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Can you tell us about your background?
Shamika Mone made a life changing decision to use her knowledge and skills in the field of agriculture research for the betterment of the farmers of our nation. Backed up with a graduate degree in Industrial Microbiology and a postgraduate degree in Biodiversity, Shamika decided to take the less trodden way of exploring biodiversity in agriculture, specifically seeds. Currently Shamika is working in the Organic Farming Association of India (OFAI) since July 2012. It is a network of organic farmers across the country with a central office in Mapusa, Goa. Presently she works for the central office as a Research Director. As an organization, they work with farmers in different states convincing them to implement organic cultivation practices.
How did you end up in such an offbeat, unconventional and unique career?
When asked about how did she venture into this field, Shamika says “During my post-graduation days in Biodiversity, I was influenced to do a doctorate in the field of biodiversity in agriculture. It was a less competitive venture without any glamour. I was offered to pursue my Ph.D. in the organic farms in Vidarbha. During my pre-Ph.D. days in Wardha, I witnessed many problems associated in the farming sector in the drought affected rainfed regions of eastern Maharashtra. Farmer suicides were at the peak and the outcry made me realise that the farming sector needs me more than I need a Ph.D. And thus I dropped my Ph. D. plan, made the life changing decision to use my knowledge and skills for the betterment of the farmers of this nation in whichever way possible.”
Initially everyone around Shamika, thought it was a foolish decision to work in the sector of agriculture as she could get a well paid job in any of the laboratories in her hometown Pune. Traveling to unknown small villages and farmlands by giving up the comfort of home was looked upon like a bad decision. However, her first project changed everyone’s perspective.
Shamika’s interests to pursue research in agro-biodiversity or agroecology got recognised when a couple from Kodagu (Coorg) invited her for her first project. She worked for almost 3 years documenting insects, birds and wildlife on the organic and chemical (conventional) coffee and cardamom plantations. That research got published in the Scientific Peer Reviewed Journal in Dec 2014 and opened doors for Shamika. This was when her close family realised the magnitude of Shamika’s work and started supporting her dream.
Can you tell us about your work?
Shamika’s work took her to Istanbul for Organic World Congress in Oct 2014. She was also elected as a South Asia representative of organic farmers in Intercontinental Network of Organic Farmers Organisations (INOFO), a self organised structure within International Federation of Organic Agriculture Movements (IFOAM). In June 2015, Shamika was called to present her work on organic seeds in Berlin, Germany. In Oct 2015, Shamika represented organic farmers from Asia in an African Organic Congress (AOC) in Nigeria where she presented on seed keepers in India for a farmers forum initiated within AOC. In Feb 2016, Shamika visited Rome, Italy for representing organic farmers from South Asia in the 6th Global Farmer’s Forum.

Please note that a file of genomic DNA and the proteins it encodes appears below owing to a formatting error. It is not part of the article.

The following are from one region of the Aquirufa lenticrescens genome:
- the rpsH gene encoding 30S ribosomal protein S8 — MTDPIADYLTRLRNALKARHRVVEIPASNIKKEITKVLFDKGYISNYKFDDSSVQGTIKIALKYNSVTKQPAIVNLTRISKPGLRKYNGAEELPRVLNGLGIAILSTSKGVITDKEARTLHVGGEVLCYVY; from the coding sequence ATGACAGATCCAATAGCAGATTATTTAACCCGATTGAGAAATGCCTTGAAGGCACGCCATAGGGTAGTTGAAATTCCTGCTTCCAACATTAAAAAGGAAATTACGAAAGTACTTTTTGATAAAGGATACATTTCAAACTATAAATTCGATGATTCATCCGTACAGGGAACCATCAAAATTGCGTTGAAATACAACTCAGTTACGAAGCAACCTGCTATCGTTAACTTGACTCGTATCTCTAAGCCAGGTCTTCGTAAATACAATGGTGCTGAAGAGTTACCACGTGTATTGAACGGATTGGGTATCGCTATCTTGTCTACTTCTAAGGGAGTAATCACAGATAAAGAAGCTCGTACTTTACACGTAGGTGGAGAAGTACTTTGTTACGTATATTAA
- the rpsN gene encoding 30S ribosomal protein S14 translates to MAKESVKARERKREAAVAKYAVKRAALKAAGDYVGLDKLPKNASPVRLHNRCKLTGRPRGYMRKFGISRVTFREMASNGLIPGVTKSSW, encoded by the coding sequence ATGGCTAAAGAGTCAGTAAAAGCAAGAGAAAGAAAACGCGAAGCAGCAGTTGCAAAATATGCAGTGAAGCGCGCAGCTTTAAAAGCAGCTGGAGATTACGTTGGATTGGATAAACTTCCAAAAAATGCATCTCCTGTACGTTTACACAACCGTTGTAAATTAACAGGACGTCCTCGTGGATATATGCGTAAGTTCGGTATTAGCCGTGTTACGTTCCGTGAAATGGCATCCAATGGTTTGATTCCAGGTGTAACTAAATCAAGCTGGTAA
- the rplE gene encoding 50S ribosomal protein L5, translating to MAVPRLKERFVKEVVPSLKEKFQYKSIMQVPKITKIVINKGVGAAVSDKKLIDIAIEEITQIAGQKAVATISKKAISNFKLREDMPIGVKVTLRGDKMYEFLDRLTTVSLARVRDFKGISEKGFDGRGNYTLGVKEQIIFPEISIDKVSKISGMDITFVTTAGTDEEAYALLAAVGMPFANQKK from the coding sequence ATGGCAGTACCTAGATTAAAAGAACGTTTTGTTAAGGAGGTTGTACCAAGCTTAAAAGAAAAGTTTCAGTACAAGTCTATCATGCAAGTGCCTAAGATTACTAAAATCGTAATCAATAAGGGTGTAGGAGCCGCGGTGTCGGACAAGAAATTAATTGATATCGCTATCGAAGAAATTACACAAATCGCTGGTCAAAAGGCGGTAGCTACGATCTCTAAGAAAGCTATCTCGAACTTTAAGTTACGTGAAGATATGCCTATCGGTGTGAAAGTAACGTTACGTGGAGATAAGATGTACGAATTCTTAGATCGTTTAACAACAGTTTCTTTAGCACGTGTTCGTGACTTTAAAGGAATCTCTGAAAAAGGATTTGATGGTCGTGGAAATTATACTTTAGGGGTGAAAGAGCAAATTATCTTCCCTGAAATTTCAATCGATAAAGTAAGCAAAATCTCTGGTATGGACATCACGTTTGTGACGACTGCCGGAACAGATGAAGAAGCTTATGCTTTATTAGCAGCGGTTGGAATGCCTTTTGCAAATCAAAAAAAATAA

Since 2013, Shamika has been traveling across the country documenting seed savers and the diversity of seeds that they possess and tend to conserve since generations together. Her hard work has paid off and it has been documented as a Source Book on India’s Organic Seeds that got officially released by Hon’ble Maneka Gandhi, Department of Women and Child Development in February 2015. This book serves to increase the accessibility and availability of these indigenous organic seeds for the organic farmers in villages as well as cities.
‘Organic’ has got a lot of attention and branding lately. However Shamika has her concerns regarding the same. She says, “In today’s world, anything gets branded or popularised so quickly that it loses its true value. As the word “Organic” became branded and popular among the elite class, many fake certifying agencies came in along with corporate control and fake organic outlets. So at this point of time it is very crucial for citizens to be aware. Choose to buy from the only real, known jaivik, sendriya organic farmers”.
Your advice to students?
Shamika feels today’s generation kills their dreams amidst being part of the rat race. She sincerely requests all of us to, “Follow your heart and choose an occupation that you like the most. Try to achieve excellence in the same and success will automatically follow your way. Do not lead a superficial life with a rat race at college level, job, marriage, better paying job, cars, houses, bigger car and houses. Finally at the end of the day, no rest and peace to the soul. Instead follow your true calling.”
She also adds, “Eat healthy organic food as your health is most precious than other gem on the planet”.